More importantly, the main Belter colonist who gets wrapped up in the resistance is a character from the books, but not the one book readers would expect. Rather than being Basia Murton, the father of Katoa (who viewers saw experimented on and killed with the protomolecule in Season 3), it is an adaptation of his wife, Lucia (Rosa Gilmore). But she isn’t Katoa’s mother, and Basia is nowhere to be seen. This seems like a missed opportunity to give the character a relevant backstory that would both connect her to the crew of the Rocinante and validate her fears of how corporations treat Belters as sub-human, explaining why she would take such radical action to protect her new home. Lucia is not unsympathetic without the backstory, but it would have provided more depth to her character (I’ve only seen the first six episodes of the season, so perhaps this is something that they’re saving for later, but if it was going to be included, it should have come up by now).
Unlike Cibola Burn, Season 4 does not leave behind all the characters that we know and love in the Sol system. Instead, it creates storylines for Chrisjen Avasarala (Shohreh Aghdashloo), Bobbie Draper (Frankie Adams), Camina Drummer (Cara Gee), and Klaus Ashford (David Strathairn). Some of these sub-plots are based on canonical sources, including the novella Gods of Risk and Nemesis Games, the fifth book of the series, while others are entirely new.
As Holden and co. struggle to survive cataclysm after cataclysm on Ilus, those back home are dealing with a changed solar system. Where do Belters fit into this new universe where resources and planets are plentiful? Will they die out entirely over the next generations? And how do you justify the terraforming effort on Mars when there are hundreds or thousands of habitable planets out there for the taking (hint: you can’t). Avasarala tries to balance this unexpected paradigm shift, playing factions against each other to prevent the entire human power structure from collapsing. Drummer and Ashford continue to try and wrangle the OPA into a real government, but they are undermined by more militant factions who will not forgive the Inner Planets for past wrongs. Bobbie tries to integrate into civilian life before being pulled unwillingly into a criminal group that is stripping Mars for parts to send off to the new colony worlds. These storylines are a welcome addition to the season which might otherwise feel like a one-off without much connection to the rest of the narrative. They also provide a strong foundation that sets up the next several arcs of the show (which has already been renewed by Amazon Studios).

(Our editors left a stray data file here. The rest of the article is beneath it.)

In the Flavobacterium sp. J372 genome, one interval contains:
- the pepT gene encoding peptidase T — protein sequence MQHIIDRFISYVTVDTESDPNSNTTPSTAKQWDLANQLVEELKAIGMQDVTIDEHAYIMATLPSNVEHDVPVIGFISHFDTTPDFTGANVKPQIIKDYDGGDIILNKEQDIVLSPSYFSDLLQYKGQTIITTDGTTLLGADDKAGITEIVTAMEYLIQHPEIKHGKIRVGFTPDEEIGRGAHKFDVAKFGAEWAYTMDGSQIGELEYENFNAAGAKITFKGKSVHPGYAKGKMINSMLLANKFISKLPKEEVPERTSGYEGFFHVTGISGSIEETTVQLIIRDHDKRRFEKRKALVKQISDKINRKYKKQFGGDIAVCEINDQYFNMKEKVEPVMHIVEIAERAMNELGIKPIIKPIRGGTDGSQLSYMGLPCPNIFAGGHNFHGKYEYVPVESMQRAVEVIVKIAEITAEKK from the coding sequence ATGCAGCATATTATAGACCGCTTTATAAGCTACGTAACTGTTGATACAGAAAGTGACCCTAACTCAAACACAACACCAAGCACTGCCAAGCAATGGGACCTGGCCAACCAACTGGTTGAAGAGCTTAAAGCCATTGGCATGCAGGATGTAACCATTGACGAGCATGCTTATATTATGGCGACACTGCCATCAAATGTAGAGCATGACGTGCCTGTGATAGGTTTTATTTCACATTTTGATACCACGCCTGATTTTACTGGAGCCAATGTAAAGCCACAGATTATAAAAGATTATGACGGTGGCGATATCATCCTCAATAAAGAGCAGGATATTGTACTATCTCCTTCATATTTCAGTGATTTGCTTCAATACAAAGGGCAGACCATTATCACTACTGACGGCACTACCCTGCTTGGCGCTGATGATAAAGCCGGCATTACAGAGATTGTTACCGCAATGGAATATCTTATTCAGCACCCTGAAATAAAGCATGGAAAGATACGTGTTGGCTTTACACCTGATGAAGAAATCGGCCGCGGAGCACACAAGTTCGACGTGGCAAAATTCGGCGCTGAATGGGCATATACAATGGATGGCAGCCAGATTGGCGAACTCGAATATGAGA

Each season, The Expanse has grown more complex and nuanced with its interconnected storylines spanning across the stars. This season is no exception, blending hard physics, great visuals, and deeply human dynamics from flawed and complex characters.
Season 4 is more confident than ever, bolstered by the outpouring of love from its fans since its resurrection and the support that it has received from Amazon. If you loved The Expanse before, you’ll be thrilled with this season. If you still haven’t gotten aboard the hype train yet, there’s lots of room aboard.
The full fourth season of The Expanse touches down on Amazon Prime on December 13th.